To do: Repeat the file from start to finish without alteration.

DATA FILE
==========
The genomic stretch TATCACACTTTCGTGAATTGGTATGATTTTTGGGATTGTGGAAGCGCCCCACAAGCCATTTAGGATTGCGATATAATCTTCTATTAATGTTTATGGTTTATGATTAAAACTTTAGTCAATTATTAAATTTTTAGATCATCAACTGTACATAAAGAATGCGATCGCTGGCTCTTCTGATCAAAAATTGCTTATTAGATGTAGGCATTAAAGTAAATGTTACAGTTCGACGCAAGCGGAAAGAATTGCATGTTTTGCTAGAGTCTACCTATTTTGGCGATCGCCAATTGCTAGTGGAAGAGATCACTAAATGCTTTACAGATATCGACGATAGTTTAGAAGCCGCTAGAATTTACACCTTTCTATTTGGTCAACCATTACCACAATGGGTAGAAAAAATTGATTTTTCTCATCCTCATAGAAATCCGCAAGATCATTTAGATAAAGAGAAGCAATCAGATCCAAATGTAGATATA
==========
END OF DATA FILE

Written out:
The genomic stretch TATCACACTTTCGTGAATTGGTATGATTTTTGGGATTGTGGAAGCGCCCCACAAGCCATTTAGGATTGCGATATAATCTTCTATTAATGTTTATGGTTTATGATTAAAACTTTAGTCAATTATTAAATTTTTAGATCATCAACTGTACATAAAGAATGCGATCGCTGGCTCTTCTGATCAAAAATTGCTTATTAGATGTAGGCATTAAAGTAAATGTTACAGTTCGACGCAAGCGGAAAGAATTGCATGTTTTGCTAGAGTCTACCTATTTTGGCGATCGCCAATTGCTAGTGGAAGAGATCACTAAATGCTTTACAGATATCGACGATAGTTTAGAAGCCGCTAGAATTTACACCTTTCTATTTGGTCAACCATTACCACAATGGGTAGAAAAAATTGATTTTTCTCATCCTCATAGAAATCCGCAAGATCATTTAGATAAAGAGAAGCAATCAGATCCAAATGTAGATATA